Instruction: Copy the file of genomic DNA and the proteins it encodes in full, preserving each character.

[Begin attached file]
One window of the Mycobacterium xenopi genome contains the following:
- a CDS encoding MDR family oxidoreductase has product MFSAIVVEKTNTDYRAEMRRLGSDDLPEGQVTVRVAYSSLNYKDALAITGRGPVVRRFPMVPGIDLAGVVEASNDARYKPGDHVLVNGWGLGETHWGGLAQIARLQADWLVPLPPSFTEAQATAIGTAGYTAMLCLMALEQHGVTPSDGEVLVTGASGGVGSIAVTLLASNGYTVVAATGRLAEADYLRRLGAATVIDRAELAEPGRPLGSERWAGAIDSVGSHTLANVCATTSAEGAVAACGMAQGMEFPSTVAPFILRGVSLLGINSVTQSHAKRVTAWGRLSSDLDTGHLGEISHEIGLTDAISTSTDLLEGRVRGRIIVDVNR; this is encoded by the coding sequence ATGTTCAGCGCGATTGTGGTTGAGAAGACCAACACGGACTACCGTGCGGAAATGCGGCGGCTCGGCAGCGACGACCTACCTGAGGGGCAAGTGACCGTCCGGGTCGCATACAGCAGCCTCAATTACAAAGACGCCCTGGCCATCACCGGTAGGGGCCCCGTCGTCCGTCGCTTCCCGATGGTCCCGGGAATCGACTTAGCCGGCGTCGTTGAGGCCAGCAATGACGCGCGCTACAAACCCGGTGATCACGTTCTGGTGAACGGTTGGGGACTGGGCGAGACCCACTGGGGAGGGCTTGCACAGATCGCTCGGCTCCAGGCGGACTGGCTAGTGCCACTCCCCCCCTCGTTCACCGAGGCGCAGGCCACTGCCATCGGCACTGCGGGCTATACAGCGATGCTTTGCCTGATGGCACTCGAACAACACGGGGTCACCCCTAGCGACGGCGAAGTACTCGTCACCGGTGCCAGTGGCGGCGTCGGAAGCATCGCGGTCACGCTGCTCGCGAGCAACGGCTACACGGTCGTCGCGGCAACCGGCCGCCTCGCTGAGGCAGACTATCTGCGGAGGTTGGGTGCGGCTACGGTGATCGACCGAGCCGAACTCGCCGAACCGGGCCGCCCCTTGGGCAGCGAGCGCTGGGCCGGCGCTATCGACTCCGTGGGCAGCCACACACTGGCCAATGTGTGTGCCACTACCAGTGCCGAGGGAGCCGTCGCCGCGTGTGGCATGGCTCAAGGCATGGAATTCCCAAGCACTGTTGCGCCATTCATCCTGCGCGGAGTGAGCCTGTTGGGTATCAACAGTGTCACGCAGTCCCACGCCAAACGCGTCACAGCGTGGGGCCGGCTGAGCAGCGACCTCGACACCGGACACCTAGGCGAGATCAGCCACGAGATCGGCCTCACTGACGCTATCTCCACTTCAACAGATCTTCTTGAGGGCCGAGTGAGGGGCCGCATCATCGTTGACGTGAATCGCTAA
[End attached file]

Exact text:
One window of the Mycobacterium xenopi genome contains the following:
- a CDS encoding MDR family oxidoreductase has product MFSAIVVEKTNTDYRAEMRRLGSDDLPEGQVTVRVAYSSLNYKDALAITGRGPVVRRFPMVPGIDLAGVVEASNDARYKPGDHVLVNGWGLGETHWGGLAQIARLQADWLVPLPPSFTEAQATAIGTAGYTAMLCLMALEQHGVTPSDGEVLVTGASGGVGSIAVTLLASNGYTVVAATGRLAEADYLRRLGAATVIDRAELAEPGRPLGSERWAGAIDSVGSHTLANVCATTSAEGAVAACGMAQGMEFPSTVAPFILRGVSLLGINSVTQSHAKRVTAWGRLSSDLDTGHLGEISHEIGLTDAISTSTDLLEGRVRGRIIVDVNR; this is encoded by the coding sequence ATGTTCAGCGCGATTGTGGTTGAGAAGACCAACACGGACTACCGTGCGGAAATGCGGCGGCTCGGCAGCGACGACCTACCTGAGGGGCAAGTGACCGTCCGGGTCGCATACAGCAGCCTCAATTACAAAGACGCCCTGGCCATCACCGGTAGGGGCCCCGTCGTCCGTCGCTTCCCGATGGTCCCGGGAATCGACTTAGCCGGCGTCGTTGAGGCCAGCAATGACGCGCGCTACAAACCCGGTGATCACGTTCTGGTGAACGGTTGGGGACTGGGCGAGACCCACTGGGGAGGGCTTGCACAGATCGCTCGGCTCCAGGCGGACTGGCTAGTGCCACTCCCCCCCTCGTTCACCGAGGCGCAGGCCACTGCCATCGGCACTGCGGGCTATACAGCGATGCTTTGCCTGATGGCACTCGAACAACACGGGGTCACCCCTAGCGACGGCGAAGTACTCGTCACCGGTGCCAGTGGCGGCGTCGGAAGCATCGCGGTCACGCTGCTCGCGAGCAACGGCTACACGGTCGTCGCGGCAACCGGCCGCCTCGCTGAGGCAGACTATCTGCGGAGGTTGGGTGCGGCTACGGTGATCGACCGAGCCGAACTCGCCGAACCGGGCCGCCCCTTGGGCAGCGAGCGCTGGGCCGGCGCTATCGACTCCGTGGGCAGCCACACACTGGCCAATGTGTGTGCCACTACCAGTGCCGAGGGAGCCGTCGCCGCGTGTGGCATGGCTCAAGGCATGGAATTCCCAAGCACTGTTGCGCCATTCATCCTGCGCGGAGTGAGCCTGTTGGGTATCAACAGTGTCACGCAGTCCCACGCCAAACGCGTCACAGCGTGGGGCCGGCTGAGCAGCGACCTCGACACCGGACACCTAGGCGAGATCAGCCACGAGATCGGCCTCACTGACGCTATCTCCACTTCAACAGATCTTCTTGAGGGCCGAGTGAGGGGCCGCATCATCGTTGACGTGAATCGCTAA